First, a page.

Shortly after Facebook acquired WhatsApp for $19 billion in 2014, its developers built state-of-the-art end-to-end encryption into the messaging app. The move was seen as a victory for privacy advocates because it used the Signal Protocol, an open source encryption scheme whose source code has been reviewed and audited by scores of independent security experts.
- User phone numbers
- Other people’s phone numbers stored in address books
- Profile names
- Profile pictures and
- Status message including when a user was last online
- Diagnostic data collected from app logs
Under the new terms, Facebook reserves the right to share collected data with its family of companies.
In some cases, such as when someone uses WhatsApp to interact with third-party businesses, Facebook may also share information with those outside entities.
A lack of transparency
The move comes a month after Apple started requiring iOS app makers, including WhatsApp, to detail the information they collect from users. WhatsApp, according to the App Store, reserves the right to collect:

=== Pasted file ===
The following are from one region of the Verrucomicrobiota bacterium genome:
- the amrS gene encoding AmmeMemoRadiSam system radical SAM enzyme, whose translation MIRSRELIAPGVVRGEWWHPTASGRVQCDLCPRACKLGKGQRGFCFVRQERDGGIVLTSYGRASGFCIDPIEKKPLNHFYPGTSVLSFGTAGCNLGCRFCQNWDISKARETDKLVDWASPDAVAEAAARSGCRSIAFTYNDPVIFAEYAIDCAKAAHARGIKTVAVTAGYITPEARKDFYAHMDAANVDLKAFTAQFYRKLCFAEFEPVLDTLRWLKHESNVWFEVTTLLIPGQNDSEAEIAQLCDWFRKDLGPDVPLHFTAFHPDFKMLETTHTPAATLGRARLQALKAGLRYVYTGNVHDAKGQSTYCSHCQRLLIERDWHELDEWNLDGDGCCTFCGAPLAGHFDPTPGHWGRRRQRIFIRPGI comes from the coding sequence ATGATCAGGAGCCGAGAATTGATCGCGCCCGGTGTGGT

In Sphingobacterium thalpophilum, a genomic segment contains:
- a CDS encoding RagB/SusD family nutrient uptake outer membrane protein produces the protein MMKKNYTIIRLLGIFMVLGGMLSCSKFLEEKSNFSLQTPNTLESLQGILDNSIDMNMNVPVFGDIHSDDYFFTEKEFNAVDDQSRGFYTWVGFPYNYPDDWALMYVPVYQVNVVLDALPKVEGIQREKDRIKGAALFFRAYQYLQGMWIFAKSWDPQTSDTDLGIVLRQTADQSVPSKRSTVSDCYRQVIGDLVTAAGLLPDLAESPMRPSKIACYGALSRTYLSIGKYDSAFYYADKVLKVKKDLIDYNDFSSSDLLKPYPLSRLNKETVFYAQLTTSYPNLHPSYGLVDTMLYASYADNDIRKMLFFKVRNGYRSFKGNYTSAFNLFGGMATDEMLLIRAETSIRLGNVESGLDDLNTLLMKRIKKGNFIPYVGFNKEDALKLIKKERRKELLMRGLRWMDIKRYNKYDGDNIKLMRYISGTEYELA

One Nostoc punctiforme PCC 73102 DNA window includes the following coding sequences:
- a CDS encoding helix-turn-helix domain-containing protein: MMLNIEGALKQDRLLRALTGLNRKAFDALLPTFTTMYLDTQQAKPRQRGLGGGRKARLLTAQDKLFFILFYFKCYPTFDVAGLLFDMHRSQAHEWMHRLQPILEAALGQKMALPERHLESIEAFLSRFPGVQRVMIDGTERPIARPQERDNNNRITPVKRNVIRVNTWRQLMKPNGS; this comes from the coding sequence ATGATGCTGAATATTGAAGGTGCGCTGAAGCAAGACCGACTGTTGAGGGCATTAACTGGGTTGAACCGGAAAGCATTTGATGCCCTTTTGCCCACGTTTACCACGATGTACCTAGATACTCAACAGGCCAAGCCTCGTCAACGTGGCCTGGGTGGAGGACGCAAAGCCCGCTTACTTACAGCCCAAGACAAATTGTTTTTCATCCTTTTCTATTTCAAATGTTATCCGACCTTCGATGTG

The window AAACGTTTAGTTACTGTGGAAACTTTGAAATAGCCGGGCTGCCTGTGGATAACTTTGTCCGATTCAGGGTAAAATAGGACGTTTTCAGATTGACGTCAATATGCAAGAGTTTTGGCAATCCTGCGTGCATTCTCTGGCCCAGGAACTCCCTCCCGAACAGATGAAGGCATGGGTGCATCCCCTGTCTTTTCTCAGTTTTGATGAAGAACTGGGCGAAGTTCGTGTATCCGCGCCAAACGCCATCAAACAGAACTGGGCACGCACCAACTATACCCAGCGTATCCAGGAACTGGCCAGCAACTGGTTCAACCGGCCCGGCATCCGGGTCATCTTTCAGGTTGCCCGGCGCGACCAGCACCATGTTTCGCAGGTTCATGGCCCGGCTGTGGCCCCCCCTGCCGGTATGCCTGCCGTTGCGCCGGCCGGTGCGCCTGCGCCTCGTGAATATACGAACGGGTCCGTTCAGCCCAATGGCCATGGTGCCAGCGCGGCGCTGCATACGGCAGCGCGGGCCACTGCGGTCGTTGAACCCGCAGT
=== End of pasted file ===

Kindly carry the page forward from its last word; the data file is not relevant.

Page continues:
- Financial information
- User content
- Usage data and
A WhatsApp spokeswoman declined to speak on the record about the changes and precisely how or if it’s possible for users to opt out of them. She agreed to email additional information on the condition it be kept on background, meaning none of the details can be quoted verbatim.
The move, the spokeswoman said, is part of a previously disclosed move to allow businesses to store and manage WhatsApp chats using Facebook's infrastructure. Users won't have to use WhatsApp to interact with the businesses and have the option of blocking the businesses. She said there will be no change in how WhatsApp shares provides data with Facebook for non-business chats and account data.
Post updated to add details in the third-to-last paragraph.